Funding available for businesses and organisations working in the bioeconomy in Scotland


Recent industrial biotechnology successes in Scotland include the creation of vodka from potatoes not suitable for the supermarket (Ogilvy Spirits) and turning nano-fibres from root vegetables into a paint thickener (CelluComp).

On 19 October the Scottish Government announced a £1.5 million funding opportunity for businesses and research institutions working in industrial biotechnology, food and drink, and the wider bioeconomy.

The funding opportunity, highlighted during an address by Paul Wheelhouse MSP, Minister for Business, Innovation and Energy, to delegates at the European Forum for Industrial Biotechnology and Bioeconomy Conference 2016 in Glasgow, has been created by Zero Waste Scotland in partnership with the Industrial Biotechnology Innovation Centre (IBioIC). It includes funding from the European Regional Development Fund to support innovative work that will help deliver circular economy growth.

The partnership is intended to encourage collaboration between business and research to drive forward transformative projects in the industrial biotechnology and bioeconomy areas. Projects may help reduce waste and provide added value opportunities for the food and drink sector in Scotland.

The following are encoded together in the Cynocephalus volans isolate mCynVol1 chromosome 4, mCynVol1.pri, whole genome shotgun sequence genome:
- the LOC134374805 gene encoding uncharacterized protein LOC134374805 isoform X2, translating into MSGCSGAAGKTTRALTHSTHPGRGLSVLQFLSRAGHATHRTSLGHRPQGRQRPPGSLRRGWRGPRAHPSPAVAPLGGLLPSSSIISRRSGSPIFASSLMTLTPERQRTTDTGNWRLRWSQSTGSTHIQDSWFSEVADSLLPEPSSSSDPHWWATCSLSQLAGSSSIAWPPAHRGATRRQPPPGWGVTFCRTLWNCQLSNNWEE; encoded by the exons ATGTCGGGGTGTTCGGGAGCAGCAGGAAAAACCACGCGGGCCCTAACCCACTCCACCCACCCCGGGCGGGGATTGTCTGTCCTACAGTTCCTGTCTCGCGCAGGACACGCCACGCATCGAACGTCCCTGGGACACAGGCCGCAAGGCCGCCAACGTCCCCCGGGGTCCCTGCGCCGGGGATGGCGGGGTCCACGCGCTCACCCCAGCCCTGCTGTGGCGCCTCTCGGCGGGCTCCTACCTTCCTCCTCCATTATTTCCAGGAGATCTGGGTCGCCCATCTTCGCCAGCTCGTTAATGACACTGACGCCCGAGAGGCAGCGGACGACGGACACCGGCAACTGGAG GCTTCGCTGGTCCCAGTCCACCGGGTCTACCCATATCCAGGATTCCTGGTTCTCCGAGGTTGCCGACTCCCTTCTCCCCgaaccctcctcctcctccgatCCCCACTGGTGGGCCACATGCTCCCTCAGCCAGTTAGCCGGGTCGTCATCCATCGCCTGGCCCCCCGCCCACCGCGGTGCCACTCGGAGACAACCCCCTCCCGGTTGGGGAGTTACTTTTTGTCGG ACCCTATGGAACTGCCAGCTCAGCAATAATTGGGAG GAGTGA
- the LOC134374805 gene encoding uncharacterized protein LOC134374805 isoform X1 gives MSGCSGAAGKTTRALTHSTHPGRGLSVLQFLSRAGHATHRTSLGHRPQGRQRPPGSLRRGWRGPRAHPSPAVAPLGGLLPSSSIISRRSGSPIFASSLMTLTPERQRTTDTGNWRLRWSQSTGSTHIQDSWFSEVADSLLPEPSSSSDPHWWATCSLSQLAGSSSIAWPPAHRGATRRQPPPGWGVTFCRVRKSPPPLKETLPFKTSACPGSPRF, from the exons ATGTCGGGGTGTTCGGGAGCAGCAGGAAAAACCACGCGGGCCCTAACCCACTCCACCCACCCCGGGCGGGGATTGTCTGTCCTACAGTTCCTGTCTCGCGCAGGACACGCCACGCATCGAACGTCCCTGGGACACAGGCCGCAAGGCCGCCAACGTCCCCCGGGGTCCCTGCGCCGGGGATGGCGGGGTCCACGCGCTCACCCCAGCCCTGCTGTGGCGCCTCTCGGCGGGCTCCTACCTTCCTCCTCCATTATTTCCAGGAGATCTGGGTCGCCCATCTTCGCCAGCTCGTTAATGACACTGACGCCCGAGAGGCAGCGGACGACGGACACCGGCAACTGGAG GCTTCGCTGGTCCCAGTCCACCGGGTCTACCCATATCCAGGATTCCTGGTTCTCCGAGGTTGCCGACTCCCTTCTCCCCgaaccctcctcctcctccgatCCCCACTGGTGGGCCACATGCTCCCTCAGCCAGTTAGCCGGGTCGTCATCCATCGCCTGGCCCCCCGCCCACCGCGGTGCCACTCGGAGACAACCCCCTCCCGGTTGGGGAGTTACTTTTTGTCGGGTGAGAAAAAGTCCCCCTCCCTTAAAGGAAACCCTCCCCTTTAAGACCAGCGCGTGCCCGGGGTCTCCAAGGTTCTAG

Minister for Business, Innovation and Energy Paul Wheelhouse said:
“We want Scotland to be recognised as an international leader in the sustainable use of our biological resources, and I am pleased to say that Scotland is already home to a number of innovative businesses. With this in mind, I am delighted to announce a further £1.5 million from Zero Waste Scotland’s Circular Economy Investment Fund and the Industrial Biotechnology Innovation Centre, to support collaborative projects between business and research institutions that will help to further develop Scotland’s bio economy.”

Iain Gulland, Chief Executive, Zero Waste Scotland said: “The bioeconomy has a key role to play in creating a more sustainable future where we use resources in the most efficient way and reduce waste. This is an area of growth for Scotland’s economy and this funding is intended to support transformative projects.”

Scotland is already home to pioneering companies working in this area. These include CelluComp, a company turning nano fibres from root vegetables into an environmentally friendly thickener for paint and Ogilvy Spirits, which is making vodka from potatoes not suitable for the supermarket.

Funding may be awarded to bioeconomy projects led by small and medium sized enterprises (SMEs) and supported by Scotland’s academic talent; or to projects led by SMEs to progress innovative projects themselves or as part of a collaboration.

Roger Kilburn, CEO, IBioIC said:
“We are delighted to be working with Zero Waste Scotland on this call. With a wealth of opportunities, we are confident that we will see many industrially led projects that link industrial biotechnology with the circular economy.”

For more information and to apply to access the Bioeconomy Accelerator, people should go to www.ibioic.com. The deadline for outline project proposals is 19th December 2016.

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